I wanted to write a brief follow-up to the recent and prior post on “Is This not what it Means to Know Me?” The focus of the first one was on a recent experience where a homeless man showed up on our doorsteps. (By the way he came to our church on Sunday, two of us had lunch with him and then we set him up with a few things and hope to continue that relationship. But I have to say…another guy from the church, who went to pick him up with me and take him out afterwards…it was awesome to see his heart and generosity as he wanted to personally buy him the things we did even though the “church” would have covered it. Just seeing his heart and compassion for this man was beautiful).
But anyway, as I wrote in the first blog, it was an opportunity to know Jesus in a very practical way. As God spoke through Jeremiah the prophet about the present kings father, part of knowing God is “He defended the cause of the poor and needy, and so all went well.” (Jeremiah 22:16).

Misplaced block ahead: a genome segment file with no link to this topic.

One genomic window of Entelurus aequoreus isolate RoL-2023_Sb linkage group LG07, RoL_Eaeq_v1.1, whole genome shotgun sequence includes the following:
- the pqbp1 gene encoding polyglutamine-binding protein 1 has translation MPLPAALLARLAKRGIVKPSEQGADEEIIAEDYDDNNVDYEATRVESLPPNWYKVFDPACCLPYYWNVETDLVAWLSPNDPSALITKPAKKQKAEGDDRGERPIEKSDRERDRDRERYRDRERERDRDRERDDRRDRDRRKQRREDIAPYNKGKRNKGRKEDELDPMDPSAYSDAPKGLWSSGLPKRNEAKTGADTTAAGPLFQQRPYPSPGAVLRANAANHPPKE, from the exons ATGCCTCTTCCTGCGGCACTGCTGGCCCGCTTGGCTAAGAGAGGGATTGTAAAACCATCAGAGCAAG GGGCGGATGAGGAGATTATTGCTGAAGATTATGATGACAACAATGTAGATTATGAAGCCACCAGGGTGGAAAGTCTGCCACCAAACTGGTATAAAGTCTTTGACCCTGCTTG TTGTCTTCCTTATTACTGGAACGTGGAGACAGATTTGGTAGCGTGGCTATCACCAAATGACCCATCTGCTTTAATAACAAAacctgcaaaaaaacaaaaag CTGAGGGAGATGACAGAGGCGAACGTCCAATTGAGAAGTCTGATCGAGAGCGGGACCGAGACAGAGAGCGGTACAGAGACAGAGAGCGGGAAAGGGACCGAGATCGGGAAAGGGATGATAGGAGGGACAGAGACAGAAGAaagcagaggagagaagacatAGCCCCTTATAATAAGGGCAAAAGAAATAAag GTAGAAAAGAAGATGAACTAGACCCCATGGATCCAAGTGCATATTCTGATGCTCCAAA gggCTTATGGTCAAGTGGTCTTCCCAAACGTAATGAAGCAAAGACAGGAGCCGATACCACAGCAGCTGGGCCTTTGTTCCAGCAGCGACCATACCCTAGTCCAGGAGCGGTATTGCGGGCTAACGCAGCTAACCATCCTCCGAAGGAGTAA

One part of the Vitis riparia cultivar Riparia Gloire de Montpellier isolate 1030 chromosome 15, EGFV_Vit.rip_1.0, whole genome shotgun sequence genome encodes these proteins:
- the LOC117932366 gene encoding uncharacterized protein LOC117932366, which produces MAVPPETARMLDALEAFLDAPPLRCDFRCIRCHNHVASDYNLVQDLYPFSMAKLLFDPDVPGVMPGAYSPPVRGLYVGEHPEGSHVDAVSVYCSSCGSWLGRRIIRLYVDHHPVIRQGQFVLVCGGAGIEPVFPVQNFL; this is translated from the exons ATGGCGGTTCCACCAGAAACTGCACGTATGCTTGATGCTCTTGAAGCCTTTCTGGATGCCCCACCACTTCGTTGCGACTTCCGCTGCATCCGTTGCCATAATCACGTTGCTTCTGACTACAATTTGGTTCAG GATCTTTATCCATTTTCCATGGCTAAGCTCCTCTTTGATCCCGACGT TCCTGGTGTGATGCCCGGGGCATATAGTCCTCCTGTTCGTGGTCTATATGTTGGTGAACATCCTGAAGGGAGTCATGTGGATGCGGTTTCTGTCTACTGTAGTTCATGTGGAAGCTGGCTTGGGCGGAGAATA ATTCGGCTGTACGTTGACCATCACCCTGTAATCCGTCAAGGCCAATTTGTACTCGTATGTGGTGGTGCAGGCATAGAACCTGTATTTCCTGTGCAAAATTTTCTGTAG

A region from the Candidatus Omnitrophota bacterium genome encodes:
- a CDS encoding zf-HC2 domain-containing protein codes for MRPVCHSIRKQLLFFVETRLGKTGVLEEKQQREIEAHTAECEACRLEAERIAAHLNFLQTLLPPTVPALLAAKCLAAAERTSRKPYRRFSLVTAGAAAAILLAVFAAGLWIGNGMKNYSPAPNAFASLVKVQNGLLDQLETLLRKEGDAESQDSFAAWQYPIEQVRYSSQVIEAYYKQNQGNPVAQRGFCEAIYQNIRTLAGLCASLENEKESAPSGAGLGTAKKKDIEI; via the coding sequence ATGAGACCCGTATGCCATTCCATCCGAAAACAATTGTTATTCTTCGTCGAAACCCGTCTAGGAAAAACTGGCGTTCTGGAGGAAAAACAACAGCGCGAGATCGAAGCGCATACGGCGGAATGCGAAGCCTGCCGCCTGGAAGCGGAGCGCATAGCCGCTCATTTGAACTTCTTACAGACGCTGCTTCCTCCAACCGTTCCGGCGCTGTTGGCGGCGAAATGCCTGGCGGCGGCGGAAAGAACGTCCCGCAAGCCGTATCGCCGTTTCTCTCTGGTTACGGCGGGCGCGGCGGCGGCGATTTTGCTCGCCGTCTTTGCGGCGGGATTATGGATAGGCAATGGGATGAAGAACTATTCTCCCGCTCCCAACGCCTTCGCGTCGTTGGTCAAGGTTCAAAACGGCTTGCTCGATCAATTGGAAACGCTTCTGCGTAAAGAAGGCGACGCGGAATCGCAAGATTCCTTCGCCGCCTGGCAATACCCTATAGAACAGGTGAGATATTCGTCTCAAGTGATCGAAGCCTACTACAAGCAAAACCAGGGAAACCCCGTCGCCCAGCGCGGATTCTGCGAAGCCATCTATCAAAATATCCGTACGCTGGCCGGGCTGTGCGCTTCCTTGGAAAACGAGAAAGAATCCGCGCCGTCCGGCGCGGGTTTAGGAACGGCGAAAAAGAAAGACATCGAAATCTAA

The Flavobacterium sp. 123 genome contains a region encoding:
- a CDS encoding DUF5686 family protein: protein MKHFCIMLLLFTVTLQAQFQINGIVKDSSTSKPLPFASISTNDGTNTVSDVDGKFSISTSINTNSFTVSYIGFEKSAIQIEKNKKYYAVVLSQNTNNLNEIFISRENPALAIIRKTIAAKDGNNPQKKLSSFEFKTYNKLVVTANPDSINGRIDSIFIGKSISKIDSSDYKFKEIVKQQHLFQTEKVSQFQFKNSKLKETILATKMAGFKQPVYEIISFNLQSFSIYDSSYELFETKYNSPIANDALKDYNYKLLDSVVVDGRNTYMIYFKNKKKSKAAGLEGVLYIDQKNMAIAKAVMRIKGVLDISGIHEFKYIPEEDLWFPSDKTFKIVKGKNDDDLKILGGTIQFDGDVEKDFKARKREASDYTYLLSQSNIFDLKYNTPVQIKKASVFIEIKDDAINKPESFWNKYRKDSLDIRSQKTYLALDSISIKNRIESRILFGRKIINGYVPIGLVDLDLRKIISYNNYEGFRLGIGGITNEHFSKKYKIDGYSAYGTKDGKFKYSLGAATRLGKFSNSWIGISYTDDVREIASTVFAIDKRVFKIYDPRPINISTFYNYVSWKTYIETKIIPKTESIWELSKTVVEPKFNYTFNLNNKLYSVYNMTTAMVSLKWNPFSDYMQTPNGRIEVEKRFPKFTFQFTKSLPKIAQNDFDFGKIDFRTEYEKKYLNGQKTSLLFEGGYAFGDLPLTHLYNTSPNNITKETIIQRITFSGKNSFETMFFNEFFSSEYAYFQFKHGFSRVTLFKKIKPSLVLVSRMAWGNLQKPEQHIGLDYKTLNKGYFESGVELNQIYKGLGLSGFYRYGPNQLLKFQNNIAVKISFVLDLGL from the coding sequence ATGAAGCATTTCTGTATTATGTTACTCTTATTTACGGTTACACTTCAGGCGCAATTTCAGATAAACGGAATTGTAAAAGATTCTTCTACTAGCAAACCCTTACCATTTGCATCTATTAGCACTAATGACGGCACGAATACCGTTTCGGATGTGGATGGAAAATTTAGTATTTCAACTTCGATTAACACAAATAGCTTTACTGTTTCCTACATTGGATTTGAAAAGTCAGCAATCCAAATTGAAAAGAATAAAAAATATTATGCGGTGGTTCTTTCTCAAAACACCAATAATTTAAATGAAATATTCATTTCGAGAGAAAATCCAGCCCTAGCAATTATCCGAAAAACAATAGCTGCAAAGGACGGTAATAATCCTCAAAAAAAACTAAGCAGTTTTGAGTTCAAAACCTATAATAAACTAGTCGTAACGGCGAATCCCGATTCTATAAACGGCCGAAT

But that was not the only part of what God says it means to know Him.
That was the second part.
The verse before says this in Jeremiah 22:15: “He did what was right and just, so all went well with him.”
Lest we think we can separate and pick and choose between these two things (defending the cause of the poor and needy) and (doing what is right and just) I felt the need to write about this first aspect of truly knowing God (doing what is right and just). It’s important to examine our own lives lest we emphasize one over the other or to the exclusion of the other and deceive ourselves.
For example, I have found we can emphasize or focus on “right doctrine” and “proper living” but we can have a coldness, self-righteousness, lack of compassion, a lack of concern and giving or serving the poor and needy.
On the other hand, (and what I want to address in this blog) is how we can think that we “know God” because we give to the poor or we help or serve the needy or we “do good works” etc…but we are living a lifestyle of sin/living in sin. Those who live a lifestyle of habitual sin do not know God and are not walking in fellowship with Him. Scripture is very clear about that. (See 1 Corinthians 6:9-10, Galatians 5:19-21, 1 John 3:7-10).